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Jason Walker: North Carolina judge rules police body camera video in shooting case may be released


Jason Walker, a 37-year-old black man, was shot and killed by Cumberland County Sheriff’s Deputy Lt. Jeffrey Hash, who told authorities he jumped into his vehicle.
Hash’s attorney Parrish Daughtry told CNN the shooting was in self-defense, citing a North Carolina law that includes a defense provision.

Judge James Ammons Jr. has ordered the release of body camera videos of the three officers from the Fayetteville Police Department who responded to the scene where Walker was shot.

Fayetteville Police Chief Gina Hawkins had asked the court for permission to show the videos, which she said contained statements from three witnesses.

“The FPD calls for the public disclosure of the tapes of witness statements in order to promote the compelling public interest, the disclosure would not create a serious threat to the fair administration of justice,” she wrote in the file.

In North Carolina, law enforcement officials must seek permission from the court before the recordings of law enforcement agencies can be released or shared publicly.

The North Carolina State Bureau of Investigation is investigating and so far no charges have been laid. The Cumberland County Sheriff’s Office has confirmed that Hash, who has been with the department since 2005, is now on administrative leave pending an internal investigation.

Walker’s family have yet to receive details of the autopsy or preliminary investigation findings, according to their attorney, Ben Crump.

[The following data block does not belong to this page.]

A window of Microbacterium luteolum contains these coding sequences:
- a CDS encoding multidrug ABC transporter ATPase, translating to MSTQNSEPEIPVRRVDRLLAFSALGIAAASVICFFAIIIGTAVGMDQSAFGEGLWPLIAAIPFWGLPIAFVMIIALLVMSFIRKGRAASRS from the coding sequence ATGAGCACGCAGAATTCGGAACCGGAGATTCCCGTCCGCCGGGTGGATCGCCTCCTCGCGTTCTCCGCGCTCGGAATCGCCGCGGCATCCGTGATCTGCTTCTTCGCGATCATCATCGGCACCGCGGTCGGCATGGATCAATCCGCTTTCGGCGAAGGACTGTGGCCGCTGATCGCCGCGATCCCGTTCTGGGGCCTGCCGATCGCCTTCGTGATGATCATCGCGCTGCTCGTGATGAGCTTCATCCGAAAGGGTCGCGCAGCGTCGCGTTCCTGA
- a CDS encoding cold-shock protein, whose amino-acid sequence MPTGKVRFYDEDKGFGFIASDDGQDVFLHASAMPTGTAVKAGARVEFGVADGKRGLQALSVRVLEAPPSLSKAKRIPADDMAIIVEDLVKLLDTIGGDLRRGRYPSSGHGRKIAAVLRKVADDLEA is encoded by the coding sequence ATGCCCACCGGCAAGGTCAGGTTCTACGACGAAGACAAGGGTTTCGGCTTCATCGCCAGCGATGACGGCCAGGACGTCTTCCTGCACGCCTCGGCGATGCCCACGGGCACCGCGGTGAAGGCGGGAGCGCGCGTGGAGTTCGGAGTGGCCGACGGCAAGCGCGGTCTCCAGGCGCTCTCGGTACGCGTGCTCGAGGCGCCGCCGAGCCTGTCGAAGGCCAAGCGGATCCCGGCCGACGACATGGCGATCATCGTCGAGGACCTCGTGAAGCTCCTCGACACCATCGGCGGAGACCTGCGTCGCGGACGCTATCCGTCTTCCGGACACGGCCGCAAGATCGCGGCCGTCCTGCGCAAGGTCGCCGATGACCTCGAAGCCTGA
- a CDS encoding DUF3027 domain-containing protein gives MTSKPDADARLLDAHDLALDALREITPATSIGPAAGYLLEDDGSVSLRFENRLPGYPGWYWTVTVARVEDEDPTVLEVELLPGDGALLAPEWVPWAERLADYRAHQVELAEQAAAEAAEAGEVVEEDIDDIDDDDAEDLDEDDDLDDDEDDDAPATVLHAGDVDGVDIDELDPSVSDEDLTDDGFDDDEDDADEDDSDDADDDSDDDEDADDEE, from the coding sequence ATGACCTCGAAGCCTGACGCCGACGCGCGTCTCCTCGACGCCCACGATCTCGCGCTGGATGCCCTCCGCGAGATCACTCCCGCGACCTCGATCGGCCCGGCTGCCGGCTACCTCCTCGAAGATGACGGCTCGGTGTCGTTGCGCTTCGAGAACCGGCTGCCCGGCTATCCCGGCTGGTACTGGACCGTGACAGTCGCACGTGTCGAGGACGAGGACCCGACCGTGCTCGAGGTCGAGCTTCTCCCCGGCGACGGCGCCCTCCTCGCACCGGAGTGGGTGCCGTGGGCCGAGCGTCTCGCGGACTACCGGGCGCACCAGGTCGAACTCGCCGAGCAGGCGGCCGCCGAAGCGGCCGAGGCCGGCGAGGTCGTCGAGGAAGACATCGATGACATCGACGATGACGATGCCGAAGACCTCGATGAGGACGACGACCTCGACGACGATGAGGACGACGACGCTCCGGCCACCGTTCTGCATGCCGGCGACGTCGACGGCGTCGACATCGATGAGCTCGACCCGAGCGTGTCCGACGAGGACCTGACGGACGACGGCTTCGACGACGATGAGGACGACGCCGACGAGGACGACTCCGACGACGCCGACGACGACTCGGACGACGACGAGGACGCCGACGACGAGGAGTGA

“We have to stop this vicious cycle in America of shooting first and asking questions later when it comes to black people. This is unacceptable,” Crump said Thursday evening at a church rally. Good Hope Baptist Missionary in Fayetteville.

“I tell you, brothers and sisters of Fayetteville, North Carolina tonight, that it is the right thing to do, that we stand up for the truth about what happened to Jason Walker, that we are fighting for the truth about what happened to Jason Walker, “Crump says.

Crump added that Hash was an officer who was supposed to be trained to protect people, not kill.

Preliminary investigation

Police say a preliminary investigation showed Walker “hit traffic and jumped on (the) moving vehicle” the deputy sheriff was driving. “The driver of the vehicle shot (Walker) and called 911,” a statement from Fayetteville police said on Saturday.

“I made a man jump on my vehicle and smash my windshield. I just shot him. He jumped on my vehicle. I just had to shoot him,” Hash told the dispatcher on a call. to 911 for almost four minutes.

Jason Walker: North Carolina judge rules police body camera video in shooting case may be released

“I stopped to not hit him and he jumped on my car and started screaming; I took off my wipers, and started hitting my windshield and smashing my windshield. J ‘had my wife and daughter in my vehicle, ”Hash added. .

On Saturday night, a passerby posted a video which began moments after Walker was shot.

It shows a man standing near the driver’s side of a red van while making a call on a cell phone. One person appears to be lifeless and bleeding on the ground next to him, and at least two people appear to be trying to offer assistance to the person on the ground. Uniformed police arrive approximately 45 seconds after the video begins.

Chief Hawkins said on Sunday that an analysis of the vehicle’s so-called “black box” showed “the vehicle did not hit anything or anyone,” and a windshield wiper had been ripped off and used to smash. the windshield in several places.

“It is important to share some of the confirmed facts of this case with the public to ensure transparency as this investigation progresses,” she said. And added that the weapon Hash used was not his service weapon.

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